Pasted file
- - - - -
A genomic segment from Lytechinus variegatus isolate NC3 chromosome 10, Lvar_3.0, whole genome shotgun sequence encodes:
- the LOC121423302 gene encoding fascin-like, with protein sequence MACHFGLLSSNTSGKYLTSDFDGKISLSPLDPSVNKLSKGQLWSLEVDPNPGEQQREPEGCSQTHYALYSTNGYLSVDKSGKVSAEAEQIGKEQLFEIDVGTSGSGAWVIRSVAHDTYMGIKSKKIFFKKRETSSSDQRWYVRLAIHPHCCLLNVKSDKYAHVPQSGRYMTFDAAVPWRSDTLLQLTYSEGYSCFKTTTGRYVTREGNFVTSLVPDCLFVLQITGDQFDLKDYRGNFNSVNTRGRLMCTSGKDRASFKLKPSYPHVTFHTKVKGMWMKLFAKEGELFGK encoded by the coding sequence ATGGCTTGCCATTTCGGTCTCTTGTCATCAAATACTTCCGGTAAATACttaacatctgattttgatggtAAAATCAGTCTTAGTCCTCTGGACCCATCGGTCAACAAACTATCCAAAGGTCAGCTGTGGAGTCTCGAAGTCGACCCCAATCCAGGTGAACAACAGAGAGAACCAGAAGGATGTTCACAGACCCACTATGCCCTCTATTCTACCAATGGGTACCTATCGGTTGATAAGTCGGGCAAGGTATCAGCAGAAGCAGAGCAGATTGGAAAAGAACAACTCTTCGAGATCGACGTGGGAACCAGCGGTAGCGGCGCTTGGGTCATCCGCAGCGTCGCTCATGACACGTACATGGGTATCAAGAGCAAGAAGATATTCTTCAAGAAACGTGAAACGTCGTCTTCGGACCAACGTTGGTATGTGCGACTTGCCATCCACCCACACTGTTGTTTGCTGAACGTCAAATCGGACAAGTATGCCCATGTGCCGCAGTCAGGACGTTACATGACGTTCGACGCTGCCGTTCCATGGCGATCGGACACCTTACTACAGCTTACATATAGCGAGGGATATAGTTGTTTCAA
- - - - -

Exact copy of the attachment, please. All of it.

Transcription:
A genomic segment from Lytechinus variegatus isolate NC3 chromosome 10, Lvar_3.0, whole genome shotgun sequence encodes:
- the LOC121423302 gene encoding fascin-like, with protein sequence MACHFGLLSSNTSGKYLTSDFDGKISLSPLDPSVNKLSKGQLWSLEVDPNPGEQQREPEGCSQTHYALYSTNGYLSVDKSGKVSAEAEQIGKEQLFEIDVGTSGSGAWVIRSVAHDTYMGIKSKKIFFKKRETSSSDQRWYVRLAIHPHCCLLNVKSDKYAHVPQSGRYMTFDAAVPWRSDTLLQLTYSEGYSCFKTTTGRYVTREGNFVTSLVPDCLFVLQITGDQFDLKDYRGNFNSVNTRGRLMCTSGKDRASFKLKPSYPHVTFHTKVKGMWMKLFAKEGELFGK encoded by the coding sequence ATGGCTTGCCATTTCGGTCTCTTGTCATCAAATACTTCCGGTAAATACttaacatctgattttgatggtAAAATCAGTCTTAGTCCTCTGGACCCATCGGTCAACAAACTATCCAAAGGTCAGCTGTGGAGTCTCGAAGTCGACCCCAATCCAGGTGAACAACAGAGAGAACCAGAAGGATGTTCACAGACCCACTATGCCCTCTATTCTACCAATGGGTACCTATCGGTTGATAAGTCGGGCAAGGTATCAGCAGAAGCAGAGCAGATTGGAAAAGAACAACTCTTCGAGATCGACGTGGGAACCAGCGGTAGCGGCGCTTGGGTCATCCGCAGCGTCGCTCATGACACGTACATGGGTATCAAGAGCAAGAAGATATTCTTCAAGAAACGTGAAACGTCGTCTTCGGACCAACGTTGGTATGTGCGACTTGCCATCCACCCACACTGTTGTTTGCTGAACGTCAAATCGGACAAGTATGCCCATGTGCCGCAGTCAGGACGTTACATGACGTTCGACGCTGCCGTTCCATGGCGATCGGACACCTTACTACAGCTTACATATAGCGAGGGATATAGTTGTTTCAA